Now to get to the story. Where I’ll start is that there are good elements. As someone who loved Egyptian history and mythology, I do like that it gets incorporated here. This almost feels like a stripped-down version of a mummy movie. It also made me think of the Bram Stoker novel, The Jewel of the Seven Stars. This seems to be loosely based on a novel, I believe of the same name as this film, so I don’t think it is borrowing from the one I’ve read. It pulled my interest with the statue of Anubis, this jewel called Eternal Light and even a potential ritual to give immortality. We get away from this though and that’s where it falters.

What this does instead though is lead into an almost comedic take. Everyone is looking for this gem. Laing gets ready and doesn’t do what he’s supposed to. Broughton realizes this when he searches the tomb. It then becomes trying to be the last person who is in possession of it before the police show up. This could work, but I’ll be honest in that this got boring. I’ve laid out that I wasn’t feeling well so I missed things. Rewatching it, I still found it to be convoluted and still struggled to hold my attention. It isn’t unwatchable by any stretch. I’ve seen similar movies from the era that worked better. What they elected to focus on wasn’t as interesting to me.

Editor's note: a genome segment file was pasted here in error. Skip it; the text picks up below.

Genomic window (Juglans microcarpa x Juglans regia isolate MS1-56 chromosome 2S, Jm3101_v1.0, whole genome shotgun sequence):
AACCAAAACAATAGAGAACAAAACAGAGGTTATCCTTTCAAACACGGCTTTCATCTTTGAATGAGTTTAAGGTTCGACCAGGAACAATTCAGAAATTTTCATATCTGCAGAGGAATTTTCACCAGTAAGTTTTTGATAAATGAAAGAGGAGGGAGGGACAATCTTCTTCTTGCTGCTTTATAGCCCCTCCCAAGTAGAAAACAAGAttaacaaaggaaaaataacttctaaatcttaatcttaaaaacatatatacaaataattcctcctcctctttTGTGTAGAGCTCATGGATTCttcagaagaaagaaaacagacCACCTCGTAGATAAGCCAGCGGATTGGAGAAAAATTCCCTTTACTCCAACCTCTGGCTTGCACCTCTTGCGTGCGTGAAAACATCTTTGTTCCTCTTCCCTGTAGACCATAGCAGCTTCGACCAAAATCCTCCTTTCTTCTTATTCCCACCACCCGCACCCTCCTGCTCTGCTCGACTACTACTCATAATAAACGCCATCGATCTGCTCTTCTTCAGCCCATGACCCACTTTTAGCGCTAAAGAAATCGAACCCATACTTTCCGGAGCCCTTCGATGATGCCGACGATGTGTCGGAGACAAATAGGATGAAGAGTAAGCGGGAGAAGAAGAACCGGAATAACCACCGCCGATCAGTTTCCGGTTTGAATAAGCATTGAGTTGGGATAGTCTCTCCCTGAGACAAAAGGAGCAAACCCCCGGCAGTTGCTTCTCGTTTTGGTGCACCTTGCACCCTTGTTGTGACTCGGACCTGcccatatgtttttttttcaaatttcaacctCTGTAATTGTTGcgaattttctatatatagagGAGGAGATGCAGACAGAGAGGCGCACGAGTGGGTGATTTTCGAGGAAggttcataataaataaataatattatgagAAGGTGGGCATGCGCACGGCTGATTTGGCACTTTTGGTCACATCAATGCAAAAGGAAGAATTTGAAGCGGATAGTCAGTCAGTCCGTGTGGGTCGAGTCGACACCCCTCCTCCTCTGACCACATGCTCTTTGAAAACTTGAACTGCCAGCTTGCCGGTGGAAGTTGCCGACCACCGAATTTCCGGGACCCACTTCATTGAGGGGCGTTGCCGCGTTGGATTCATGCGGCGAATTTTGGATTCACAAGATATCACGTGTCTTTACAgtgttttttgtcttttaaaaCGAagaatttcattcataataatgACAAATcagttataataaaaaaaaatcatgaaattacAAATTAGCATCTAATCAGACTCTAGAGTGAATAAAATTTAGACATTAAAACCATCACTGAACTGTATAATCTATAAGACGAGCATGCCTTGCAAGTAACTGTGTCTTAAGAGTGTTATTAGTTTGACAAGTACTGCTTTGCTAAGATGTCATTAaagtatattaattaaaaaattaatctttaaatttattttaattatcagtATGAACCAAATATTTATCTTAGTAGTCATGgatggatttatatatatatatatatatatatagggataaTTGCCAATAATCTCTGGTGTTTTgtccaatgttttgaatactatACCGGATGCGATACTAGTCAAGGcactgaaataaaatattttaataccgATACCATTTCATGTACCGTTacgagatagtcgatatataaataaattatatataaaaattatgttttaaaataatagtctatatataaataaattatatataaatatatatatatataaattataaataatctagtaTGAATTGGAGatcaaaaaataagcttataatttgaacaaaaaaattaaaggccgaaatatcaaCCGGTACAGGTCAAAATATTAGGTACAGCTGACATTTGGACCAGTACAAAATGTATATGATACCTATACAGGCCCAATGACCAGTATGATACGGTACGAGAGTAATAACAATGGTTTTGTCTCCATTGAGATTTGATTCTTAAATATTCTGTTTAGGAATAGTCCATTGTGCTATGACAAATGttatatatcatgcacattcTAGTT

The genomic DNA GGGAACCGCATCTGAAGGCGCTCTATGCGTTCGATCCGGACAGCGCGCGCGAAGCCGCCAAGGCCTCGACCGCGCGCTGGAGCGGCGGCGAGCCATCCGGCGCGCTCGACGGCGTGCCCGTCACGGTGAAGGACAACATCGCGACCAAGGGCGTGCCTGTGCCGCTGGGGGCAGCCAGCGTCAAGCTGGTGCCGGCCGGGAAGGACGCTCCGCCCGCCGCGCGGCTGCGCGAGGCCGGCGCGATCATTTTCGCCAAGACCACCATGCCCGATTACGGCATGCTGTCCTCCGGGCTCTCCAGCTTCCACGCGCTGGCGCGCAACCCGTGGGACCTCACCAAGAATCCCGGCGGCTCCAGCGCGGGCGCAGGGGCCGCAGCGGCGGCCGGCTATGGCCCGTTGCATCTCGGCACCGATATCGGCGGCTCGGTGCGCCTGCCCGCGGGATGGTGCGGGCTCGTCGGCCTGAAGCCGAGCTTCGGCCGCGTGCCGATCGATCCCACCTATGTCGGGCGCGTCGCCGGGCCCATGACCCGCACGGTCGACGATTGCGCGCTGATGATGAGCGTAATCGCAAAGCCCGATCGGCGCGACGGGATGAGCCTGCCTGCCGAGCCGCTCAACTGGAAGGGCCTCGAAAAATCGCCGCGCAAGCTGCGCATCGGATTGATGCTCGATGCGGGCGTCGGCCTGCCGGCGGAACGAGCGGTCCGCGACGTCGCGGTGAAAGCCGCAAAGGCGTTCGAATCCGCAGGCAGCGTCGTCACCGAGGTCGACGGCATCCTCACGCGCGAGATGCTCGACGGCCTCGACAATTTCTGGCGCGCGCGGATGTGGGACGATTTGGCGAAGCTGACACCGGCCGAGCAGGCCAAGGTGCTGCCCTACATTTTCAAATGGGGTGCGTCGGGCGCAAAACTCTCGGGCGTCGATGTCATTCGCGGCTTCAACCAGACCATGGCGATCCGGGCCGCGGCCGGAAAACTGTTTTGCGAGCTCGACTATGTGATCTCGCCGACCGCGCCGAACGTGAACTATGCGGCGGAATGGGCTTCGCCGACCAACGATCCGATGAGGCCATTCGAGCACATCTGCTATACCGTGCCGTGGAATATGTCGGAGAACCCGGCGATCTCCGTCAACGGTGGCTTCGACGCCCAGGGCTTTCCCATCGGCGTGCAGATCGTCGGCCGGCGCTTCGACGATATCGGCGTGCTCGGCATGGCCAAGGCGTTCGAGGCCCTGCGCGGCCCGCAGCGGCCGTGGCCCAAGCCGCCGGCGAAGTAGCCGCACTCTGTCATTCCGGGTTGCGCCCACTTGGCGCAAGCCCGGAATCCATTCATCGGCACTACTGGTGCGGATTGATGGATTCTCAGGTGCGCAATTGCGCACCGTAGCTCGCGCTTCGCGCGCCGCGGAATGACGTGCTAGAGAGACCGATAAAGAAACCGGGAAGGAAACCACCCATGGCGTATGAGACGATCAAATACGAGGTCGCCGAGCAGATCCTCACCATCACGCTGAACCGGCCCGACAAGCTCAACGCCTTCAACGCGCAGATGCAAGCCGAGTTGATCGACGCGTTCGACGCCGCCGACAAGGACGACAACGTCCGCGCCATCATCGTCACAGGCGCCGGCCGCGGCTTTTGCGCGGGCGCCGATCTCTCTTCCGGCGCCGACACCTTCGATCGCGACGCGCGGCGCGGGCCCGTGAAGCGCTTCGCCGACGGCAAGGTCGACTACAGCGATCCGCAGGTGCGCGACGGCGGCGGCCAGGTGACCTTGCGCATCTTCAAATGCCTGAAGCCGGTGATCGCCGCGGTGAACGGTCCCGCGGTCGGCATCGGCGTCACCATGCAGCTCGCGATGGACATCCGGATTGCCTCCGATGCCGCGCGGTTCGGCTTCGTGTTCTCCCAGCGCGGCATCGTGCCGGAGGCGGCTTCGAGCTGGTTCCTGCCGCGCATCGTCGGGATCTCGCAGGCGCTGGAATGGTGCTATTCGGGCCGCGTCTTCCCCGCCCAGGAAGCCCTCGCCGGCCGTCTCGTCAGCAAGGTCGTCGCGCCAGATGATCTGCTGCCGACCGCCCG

Before moving away from this section, the title is great. A ghoul is a creature that haunts graveyards and tombs. We believe that Henry passed away. He told Laing that when the full moon shines on the door to his tomb, he will rise again. That happens, scaring him nearly to death. Henry then shambles along looking for the jewel to complete the ritual. I questioned if he was dead from the start and came back. There is a quick line that explains the truth and I thought that worked well for sure. Where things end up are good which helps.

All that is left to go into would be filmmaking. I thought that the cinematography was fine. The version I watched was a bit dark at times. Since this was thought to be lost, I’m glad that it isn’t and if this is the only copy, we can all make do. They don’t do anything too out of the ordinary for the era. The make up on Henry was good. It was creepy and made me think that he was dead as well. Other than that, we don’t get a lot in the way of effects. The soundtrack was also fine.

In conclusion, this movie had potential to be better than what it was. We have elements of a mummy movie without this creature. Incorporating the lore and the name of something that haunts tombs and graveyards is good. We have a solid cast of actors. The story and the directions they go does hold this back. I didn’t hate my time, did want to say that again. This was just lacking, which was a disappointment. I’d still recommend it if you are a fan of the era and into the history of horror cinema.


My Rating: 6 out of 10